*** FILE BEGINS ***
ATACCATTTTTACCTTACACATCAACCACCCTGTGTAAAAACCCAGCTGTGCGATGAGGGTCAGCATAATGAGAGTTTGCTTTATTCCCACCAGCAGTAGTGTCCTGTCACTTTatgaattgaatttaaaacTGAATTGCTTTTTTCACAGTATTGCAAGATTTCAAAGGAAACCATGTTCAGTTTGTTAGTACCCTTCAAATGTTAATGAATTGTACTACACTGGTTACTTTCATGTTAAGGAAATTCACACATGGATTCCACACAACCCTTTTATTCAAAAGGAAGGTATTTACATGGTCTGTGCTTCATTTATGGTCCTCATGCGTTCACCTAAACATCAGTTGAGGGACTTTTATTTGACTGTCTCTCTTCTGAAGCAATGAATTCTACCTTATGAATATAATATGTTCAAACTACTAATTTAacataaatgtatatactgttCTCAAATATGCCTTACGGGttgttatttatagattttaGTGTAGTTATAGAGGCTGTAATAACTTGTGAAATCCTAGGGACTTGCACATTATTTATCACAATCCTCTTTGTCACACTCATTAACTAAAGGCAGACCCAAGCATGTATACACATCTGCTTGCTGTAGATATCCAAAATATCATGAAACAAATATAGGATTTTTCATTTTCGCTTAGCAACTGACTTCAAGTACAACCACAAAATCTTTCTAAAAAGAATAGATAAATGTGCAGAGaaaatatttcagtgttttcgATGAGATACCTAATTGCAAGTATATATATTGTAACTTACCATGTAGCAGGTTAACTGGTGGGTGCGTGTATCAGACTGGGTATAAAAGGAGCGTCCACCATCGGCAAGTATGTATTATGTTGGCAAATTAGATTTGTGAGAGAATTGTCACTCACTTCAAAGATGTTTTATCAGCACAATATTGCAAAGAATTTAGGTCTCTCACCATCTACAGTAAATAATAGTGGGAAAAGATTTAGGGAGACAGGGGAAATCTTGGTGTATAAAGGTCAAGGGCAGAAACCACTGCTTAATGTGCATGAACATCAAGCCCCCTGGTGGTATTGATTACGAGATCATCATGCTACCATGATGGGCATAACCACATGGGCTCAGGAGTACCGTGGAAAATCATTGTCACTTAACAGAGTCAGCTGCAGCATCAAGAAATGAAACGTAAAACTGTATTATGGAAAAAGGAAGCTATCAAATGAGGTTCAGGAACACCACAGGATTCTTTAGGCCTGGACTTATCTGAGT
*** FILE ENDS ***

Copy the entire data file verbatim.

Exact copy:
ATACCATTTTTACCTTACACATCAACCACCCTGTGTAAAAACCCAGCTGTGCGATGAGGGTCAGCATAATGAGAGTTTGCTTTATTCCCACCAGCAGTAGTGTCCTGTCACTTTatgaattgaatttaaaacTGAATTGCTTTTTTCACAGTATTGCAAGATTTCAAAGGAAACCATGTTCAGTTTGTTAGTACCCTTCAAATGTTAATGAATTGTACTACACTGGTTACTTTCATGTTAAGGAAATTCACACATGGATTCCACACAACCCTTTTATTCAAAAGGAAGGTATTTACATGGTCTGTGCTTCATTTATGGTCCTCATGCGTTCACCTAAACATCAGTTGAGGGACTTTTATTTGACTGTCTCTCTTCTGAAGCAATGAATTCTACCTTATGAATATAATATGTTCAAACTACTAATTTAacataaatgtatatactgttCTCAAATATGCCTTACGGGttgttatttatagattttaGTGTAGTTATAGAGGCTGTAATAACTTGTGAAATCCTAGGGACTTGCACATTATTTATCACAATCCTCTTTGTCACACTCATTAACTAAAGGCAGACCCAAGCATGTATACACATCTGCTTGCTGTAGATATCCAAAATATCATGAAACAAATATAGGATTTTTCATTTTCGCTTAGCAACTGACTTCAAGTACAACCACAAAATCTTTCTAAAAAGAATAGATAAATGTGCAGAGaaaatatttcagtgttttcgATGAGATACCTAATTGCAAGTATATATATTGTAACTTACCATGTAGCAGGTTAACTGGTGGGTGCGTGTATCAGACTGGGTATAAAAGGAGCGTCCACCATCGGCAAGTATGTATTATGTTGGCAAATTAGATTTGTGAGAGAATTGTCACTCACTTCAAAGATGTTTTATCAGCACAATATTGCAAAGAATTTAGGTCTCTCACCATCTACAGTAAATAATAGTGGGAAAAGATTTAGGGAGACAGGGGAAATCTTGGTGTATAAAGGTCAAGGGCAGAAACCACTGCTTAATGTGCATGAACATCAAGCCCCCTGGTGGTATTGATTACGAGATCATCATGCTACCATGATGGGCATAACCACATGGGCTCAGGAGTACCGTGGAAAATCATTGTCACTTAACAGAGTCAGCTGCAGCATCAAGAAATGAAACGTAAAACTGTATTATGGAAAAAGGAAGCTATCAAATGAGGTTCAGGAACACCACAGGATTCTTTAGGCCTGGACTTATCTGAGT